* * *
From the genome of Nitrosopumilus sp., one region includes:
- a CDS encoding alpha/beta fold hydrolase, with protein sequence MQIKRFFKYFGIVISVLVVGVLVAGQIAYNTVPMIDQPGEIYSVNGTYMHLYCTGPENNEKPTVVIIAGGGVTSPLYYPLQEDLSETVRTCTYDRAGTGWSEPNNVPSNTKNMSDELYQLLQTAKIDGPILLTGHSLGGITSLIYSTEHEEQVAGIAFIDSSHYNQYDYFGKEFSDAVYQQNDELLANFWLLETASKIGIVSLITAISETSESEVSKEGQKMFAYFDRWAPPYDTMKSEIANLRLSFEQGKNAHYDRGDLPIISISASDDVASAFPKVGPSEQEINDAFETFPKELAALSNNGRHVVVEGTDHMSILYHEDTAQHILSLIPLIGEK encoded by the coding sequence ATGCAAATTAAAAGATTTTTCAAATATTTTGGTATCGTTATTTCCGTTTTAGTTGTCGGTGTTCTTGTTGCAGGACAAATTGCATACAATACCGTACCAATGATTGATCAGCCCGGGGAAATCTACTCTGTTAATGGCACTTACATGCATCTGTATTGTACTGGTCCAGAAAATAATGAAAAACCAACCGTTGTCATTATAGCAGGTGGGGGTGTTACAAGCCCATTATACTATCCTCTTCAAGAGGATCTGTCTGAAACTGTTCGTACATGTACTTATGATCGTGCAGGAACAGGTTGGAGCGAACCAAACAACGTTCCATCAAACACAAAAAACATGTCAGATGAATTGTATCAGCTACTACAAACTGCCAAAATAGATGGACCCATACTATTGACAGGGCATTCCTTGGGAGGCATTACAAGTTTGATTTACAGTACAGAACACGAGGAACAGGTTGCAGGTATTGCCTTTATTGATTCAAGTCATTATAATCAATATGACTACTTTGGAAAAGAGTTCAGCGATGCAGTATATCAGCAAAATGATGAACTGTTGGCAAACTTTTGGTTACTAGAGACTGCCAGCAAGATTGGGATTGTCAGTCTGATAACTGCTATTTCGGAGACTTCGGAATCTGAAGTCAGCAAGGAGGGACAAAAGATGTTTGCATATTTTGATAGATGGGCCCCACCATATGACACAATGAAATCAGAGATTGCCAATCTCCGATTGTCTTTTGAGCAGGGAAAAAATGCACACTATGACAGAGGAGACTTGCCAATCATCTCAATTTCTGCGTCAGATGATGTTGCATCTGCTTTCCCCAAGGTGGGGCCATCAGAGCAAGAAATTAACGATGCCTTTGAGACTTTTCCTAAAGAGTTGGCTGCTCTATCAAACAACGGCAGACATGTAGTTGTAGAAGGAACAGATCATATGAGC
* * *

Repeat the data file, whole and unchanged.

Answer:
From the genome of Nitrosopumilus sp., one region includes:
- a CDS encoding alpha/beta fold hydrolase, with protein sequence MQIKRFFKYFGIVISVLVVGVLVAGQIAYNTVPMIDQPGEIYSVNGTYMHLYCTGPENNEKPTVVIIAGGGVTSPLYYPLQEDLSETVRTCTYDRAGTGWSEPNNVPSNTKNMSDELYQLLQTAKIDGPILLTGHSLGGITSLIYSTEHEEQVAGIAFIDSSHYNQYDYFGKEFSDAVYQQNDELLANFWLLETASKIGIVSLITAISETSESEVSKEGQKMFAYFDRWAPPYDTMKSEIANLRLSFEQGKNAHYDRGDLPIISISASDDVASAFPKVGPSEQEINDAFETFPKELAALSNNGRHVVVEGTDHMSILYHEDTAQHILSLIPLIGEK encoded by the coding sequence ATGCAAATTAAAAGATTTTTCAAATATTTTGGTATCGTTATTTCCGTTTTAGTTGTCGGTGTTCTTGTTGCAGGACAAATTGCATACAATACCGTACCAATGATTGATCAGCCCGGGGAAATCTACTCTGTTAATGGCACTTACATGCATCTGTATTGTACTGGTCCAGAAAATAATGAAAAACCAACCGTTGTCATTATAGCAGGTGGGGGTGTTACAAGCCCATTATACTATCCTCTTCAAGAGGATCTGTCTGAAACTGTTCGTACATGTACTTATGATCGTGCAGGAACAGGTTGGAGCGAACCAAACAACGTTCCATCAAACACAAAAAACATGTCAGATGAATTGTATCAGCTACTACAAACTGCCAAAATAGATGGACCCATACTATTGACAGGGCATTCCTTGGGAGGCATTACAAGTTTGATTTACAGTACAGAACACGAGGAACAGGTTGCAGGTATTGCCTTTATTGATTCAAGTCATTATAATCAATATGACTACTTTGGAAAAGAGTTCAGCGATGCAGTATATCAGCAAAATGATGAACTGTTGGCAAACTTTTGGTTACTAGAGACTGCCAGCAAGATTGGGATTGTCAGTCTGATAACTGCTATTTCGGAGACTTCGGAATCTGAAGTCAGCAAGGAGGGACAAAAGATGTTTGCATATTTTGATAGATGGGCCCCACCATATGACACAATGAAATCAGAGATTGCCAATCTCCGATTGTCTTTTGAGCAGGGAAAAAATGCACACTATGACAGAGGAGACTTGCCAATCATCTCAATTTCTGCGTCAGATGATGTTGCATCTGCTTTCCCCAAGGTGGGGCCATCAGAGCAAGAAATTAACGATGCCTTTGAGACTTTTCCTAAAGAGTTGGCTGCTCTATCAAACAACGGCAGACATGTAGTTGTAGAAGGAACAGATCATATGAGC